Click here to be taken to Part A of these instructions.
1. Pull out a piece of saran wrap long enough to hold all of your citrus slices. Carefully position your “rind” soap on the saran wrap. Pull the wrap tight to make sure there are no wrinkles under the “rind”. Do the best you can – the wrap never quite gets straightened or perfect.
2. Spritz the “rind” and inside of the rind (onto the plastic wrap) with rubbing alcohol. Pour a thin layer of clear soap into the rind.
3. Spritz the thin layer of clear soap with rubbing alcohol. Place the “slices” into the clear layer of soap, before it hardens. Wiggle them into the perfect positioning. Have your paring knife handy just in case you need to slice off a too-large slice piece to ensure evenly spaced out soap.
4. Spray the entire set up with alcohol. Alcohol is your friend in this case. It helps with adhesion of the soap pieces.
5. Allow this clear layer to harden up prior to the next step. This usually takes 3 to 5 minutes at the most. If you do not allow your clear layer to harden up, the Lemon Slice below is a good example of what happens – the white soap will leak out the sides of the slice.
6. Melt White melt and pour soap in the microwave, double boiler or whatever method you prefer. Make sure the white soap is not steaming or else it will melt your slices. For the Bramble Berry House Bases, 120 to 130 degrees is the best option for the overpour.
7. Spritz with alcohol. Using either a steady hand, you can pour directly into the middle of the soap slices from your heat safe container. The Melt & Pour Injector Tool is fabulous for this because it allows precision targeting with the white soap base. Using the Injector is my preferred method for this soap. It has less mess and trimming to work with after the soap hardens.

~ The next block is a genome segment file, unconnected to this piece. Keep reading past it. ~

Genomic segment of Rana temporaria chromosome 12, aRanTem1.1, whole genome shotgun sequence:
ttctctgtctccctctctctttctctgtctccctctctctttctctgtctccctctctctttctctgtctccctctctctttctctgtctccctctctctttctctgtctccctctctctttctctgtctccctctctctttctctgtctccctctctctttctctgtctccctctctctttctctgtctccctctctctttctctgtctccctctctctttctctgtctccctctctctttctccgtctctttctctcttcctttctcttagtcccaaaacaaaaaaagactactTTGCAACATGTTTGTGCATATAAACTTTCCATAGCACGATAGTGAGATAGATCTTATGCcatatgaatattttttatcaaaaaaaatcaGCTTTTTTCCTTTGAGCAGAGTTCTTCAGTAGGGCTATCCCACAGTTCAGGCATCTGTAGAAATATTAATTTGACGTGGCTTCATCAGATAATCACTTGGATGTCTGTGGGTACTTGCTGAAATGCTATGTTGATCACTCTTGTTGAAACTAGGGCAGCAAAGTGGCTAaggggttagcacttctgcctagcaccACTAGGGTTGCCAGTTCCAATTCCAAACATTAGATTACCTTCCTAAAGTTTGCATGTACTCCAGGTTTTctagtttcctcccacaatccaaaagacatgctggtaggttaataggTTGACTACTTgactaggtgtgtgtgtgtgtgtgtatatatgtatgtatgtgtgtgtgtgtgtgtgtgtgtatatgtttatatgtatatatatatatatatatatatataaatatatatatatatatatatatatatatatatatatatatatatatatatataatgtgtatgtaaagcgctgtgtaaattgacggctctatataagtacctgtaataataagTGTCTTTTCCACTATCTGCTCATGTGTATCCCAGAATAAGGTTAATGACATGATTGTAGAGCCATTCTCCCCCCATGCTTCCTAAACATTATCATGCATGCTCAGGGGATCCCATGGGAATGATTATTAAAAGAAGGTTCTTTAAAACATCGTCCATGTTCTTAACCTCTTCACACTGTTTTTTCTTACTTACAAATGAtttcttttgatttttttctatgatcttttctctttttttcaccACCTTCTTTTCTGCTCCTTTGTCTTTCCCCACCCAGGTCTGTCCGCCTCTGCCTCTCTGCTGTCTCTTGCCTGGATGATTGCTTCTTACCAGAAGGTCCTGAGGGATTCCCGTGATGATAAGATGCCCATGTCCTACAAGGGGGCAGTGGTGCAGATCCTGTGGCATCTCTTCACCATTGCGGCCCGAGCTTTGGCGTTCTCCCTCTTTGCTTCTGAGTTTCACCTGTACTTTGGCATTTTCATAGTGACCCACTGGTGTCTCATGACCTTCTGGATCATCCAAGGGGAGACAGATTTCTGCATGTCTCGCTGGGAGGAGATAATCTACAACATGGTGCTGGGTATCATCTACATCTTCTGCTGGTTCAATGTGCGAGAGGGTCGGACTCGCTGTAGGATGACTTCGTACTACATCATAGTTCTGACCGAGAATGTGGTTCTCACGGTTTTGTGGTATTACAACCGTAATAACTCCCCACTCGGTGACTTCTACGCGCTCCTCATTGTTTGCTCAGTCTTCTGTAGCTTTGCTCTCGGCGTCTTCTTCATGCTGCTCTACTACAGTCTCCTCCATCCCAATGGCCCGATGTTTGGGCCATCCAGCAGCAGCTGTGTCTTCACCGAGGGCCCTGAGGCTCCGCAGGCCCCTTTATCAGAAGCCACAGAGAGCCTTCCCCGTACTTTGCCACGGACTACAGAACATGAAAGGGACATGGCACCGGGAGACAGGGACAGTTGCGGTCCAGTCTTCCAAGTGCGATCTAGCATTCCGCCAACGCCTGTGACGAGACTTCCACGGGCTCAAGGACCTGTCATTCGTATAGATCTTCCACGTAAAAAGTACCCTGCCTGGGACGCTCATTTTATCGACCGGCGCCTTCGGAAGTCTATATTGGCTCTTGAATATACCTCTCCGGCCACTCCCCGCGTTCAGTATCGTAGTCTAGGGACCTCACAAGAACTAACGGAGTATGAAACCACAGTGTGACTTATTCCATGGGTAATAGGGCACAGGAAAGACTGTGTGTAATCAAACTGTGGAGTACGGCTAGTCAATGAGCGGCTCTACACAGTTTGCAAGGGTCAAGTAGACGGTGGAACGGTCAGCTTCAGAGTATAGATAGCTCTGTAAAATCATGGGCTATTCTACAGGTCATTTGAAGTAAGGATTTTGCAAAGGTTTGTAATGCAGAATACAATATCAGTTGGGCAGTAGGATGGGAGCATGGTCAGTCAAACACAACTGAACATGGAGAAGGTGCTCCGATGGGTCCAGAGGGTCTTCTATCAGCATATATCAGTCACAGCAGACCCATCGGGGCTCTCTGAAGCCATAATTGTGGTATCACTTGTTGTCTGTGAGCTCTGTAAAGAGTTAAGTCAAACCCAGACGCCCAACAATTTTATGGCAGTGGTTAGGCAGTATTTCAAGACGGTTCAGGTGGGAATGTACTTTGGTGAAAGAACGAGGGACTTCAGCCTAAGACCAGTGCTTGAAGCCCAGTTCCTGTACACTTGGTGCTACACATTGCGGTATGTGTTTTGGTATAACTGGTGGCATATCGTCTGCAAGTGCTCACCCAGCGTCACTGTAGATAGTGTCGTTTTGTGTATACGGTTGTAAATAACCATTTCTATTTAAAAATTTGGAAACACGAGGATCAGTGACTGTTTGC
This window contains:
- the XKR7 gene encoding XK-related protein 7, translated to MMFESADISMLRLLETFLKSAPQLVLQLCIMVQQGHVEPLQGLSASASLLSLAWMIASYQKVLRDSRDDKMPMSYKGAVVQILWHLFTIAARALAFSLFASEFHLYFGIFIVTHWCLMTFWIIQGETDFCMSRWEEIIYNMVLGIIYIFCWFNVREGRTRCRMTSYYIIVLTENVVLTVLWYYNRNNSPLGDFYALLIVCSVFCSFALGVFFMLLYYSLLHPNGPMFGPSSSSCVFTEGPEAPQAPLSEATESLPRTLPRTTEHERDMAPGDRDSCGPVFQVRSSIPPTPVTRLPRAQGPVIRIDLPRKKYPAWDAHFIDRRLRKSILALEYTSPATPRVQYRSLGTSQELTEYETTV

8. Give one final spritz and you’re all done. Allow the soap to harden. Peel the soap off the plastic, cut into slices or wrap whole.
Voila – you’re done! Realistic Citrus Slices that are easy and fun to make.
The reason the saran wrap works so well is that saran wrap “grabs” and seals the soap really well. I’ve never seen another medium do this with melt and pour – though I do challenge you to prove me wrong about the flexible cutting board. =) Perhaps it would equally grab with impressive strength and allow for a seal to not have the soap leak out.
Rather than pouring onto plastic wrap in final stages, I suspect a flexible plastic cutting board (sold 2 or 3 in a pack at the dollar store) would be easier to handle. Dear Old Dad who adores the Queen.
Heidi - Stationery Scoop says
The results are stunning. Thanks for the step-by-steps, I’ve always wondered how this was done!
koinonia community says
Have a safe and super successful trip. I am praying for y’all.
Jury duty is great – I had the day off today which was really helpful and they were kind enough to give me an exemption for Monday, Tuesday, Wednesday of next week as well so I feel lucky to be able to go to Washington DC without worrying about a bench warrant.
As for the simple, you’re so right. You’d think I would have figured it out sooner than the 10 or so hours it took me to do it to start with! =)
koinonia community says
Well, isn’t that simple. Now, Anne-Marie, why didn’t you think of that before?
Hope jury duty is treating you well.
I now have a new project to play with this weekend. Thank you. Very cool soaps.